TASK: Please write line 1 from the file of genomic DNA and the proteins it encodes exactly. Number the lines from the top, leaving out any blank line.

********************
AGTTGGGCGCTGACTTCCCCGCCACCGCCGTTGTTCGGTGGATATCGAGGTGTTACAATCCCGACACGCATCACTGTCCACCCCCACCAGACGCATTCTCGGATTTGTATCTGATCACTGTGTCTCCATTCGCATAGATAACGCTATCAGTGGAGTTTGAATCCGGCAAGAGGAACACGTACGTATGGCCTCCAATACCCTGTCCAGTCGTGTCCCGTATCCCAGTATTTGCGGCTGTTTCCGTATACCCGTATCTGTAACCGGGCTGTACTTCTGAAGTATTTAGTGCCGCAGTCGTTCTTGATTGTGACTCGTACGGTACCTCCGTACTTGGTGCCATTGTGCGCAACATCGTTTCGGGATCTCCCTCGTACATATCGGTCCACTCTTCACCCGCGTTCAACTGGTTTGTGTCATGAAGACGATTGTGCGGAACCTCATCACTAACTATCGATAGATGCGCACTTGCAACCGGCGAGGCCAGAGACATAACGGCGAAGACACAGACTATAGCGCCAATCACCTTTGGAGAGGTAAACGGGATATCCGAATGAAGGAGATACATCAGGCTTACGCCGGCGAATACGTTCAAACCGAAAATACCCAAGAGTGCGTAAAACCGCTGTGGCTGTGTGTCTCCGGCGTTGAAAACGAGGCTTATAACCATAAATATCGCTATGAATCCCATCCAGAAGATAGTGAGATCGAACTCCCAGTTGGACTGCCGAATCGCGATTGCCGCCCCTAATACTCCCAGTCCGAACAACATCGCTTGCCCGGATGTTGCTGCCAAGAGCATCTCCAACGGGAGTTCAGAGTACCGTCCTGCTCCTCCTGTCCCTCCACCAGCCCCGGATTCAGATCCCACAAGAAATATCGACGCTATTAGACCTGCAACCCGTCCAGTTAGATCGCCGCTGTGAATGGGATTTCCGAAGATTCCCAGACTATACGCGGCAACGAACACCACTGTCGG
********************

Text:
AGTTGGGCGCTGACTTCCCCGCCACCGCCGTTGTTCGGTGGATATCGAGGTGTTACAATCCCGACACGCATCACTGTCCACCCCCACCAGACGCATTCTCGGATTTGTATCTGATCACTGTGTCTCCATTCGCATAGATAACGCTATCAGTGGAGTTTGAATCCGGCAAGAGGAACACGTACGTATGGCCTCCAATACCCTGTCCAGTCGTGTCCCGTATCCCAGTATTTGCGGCTGTTTCCGTATACCCGTATCTGTAACCGGGCTGTACTTCTGAAGTATTTAGTGCCGCAGTCGTTCTTGATTGTGACTCGTACGGTACCTCCGTACTTGGTGCCATTGTGCGCAACATCGTTTCGGGATCTCCCTCGTACATATCGGTCCACTCTTCACCCGCGTTCAACTGGTTTGTGTCATGAAGACGATTGTGCGGAACCTCATCACTAACTATCGATAGATGCGCACTTGCAACCGGCGAGGCCAGAGACATAACGGCGAAGACACAGACTATAGCGCCAATCACCTTTGGAGAGGTAAACGGGATATCCGAATGAAGGAGATACATCAGGCTTACGCCGGCGAATACGTTCAAACCGAAAATACCCAAGAGTGCGTAAAACCGCTGTGGCTGTGTGTCTCCGGCGTTGAAAACGAGGCTTATAACCATAAATATCGCTATGAATCCCATCCAGAAGATAGTGAGATCGAACTCCCAGTTGGACTGCCGAATCGCGATTGCCGCCCCTAATACTCCCAGTCCGAACAACATCGCTTGCCCGGATGTTGCTGCCAAGAGCATCTCCAACGGGAGTTCAGAGTACCGTCCTGCTCCTCCTGTCCCTCCACCAGCCCCGGATTCAGATCCCACAAGAAATATCGACGCTATTAGACCTGCAACCCGTCCAGTTAGATCGCCGCTGTGAATGGGATTTCCGAAGATTCCCAGACTATACGCGGCAACGAACACCACTGTCGG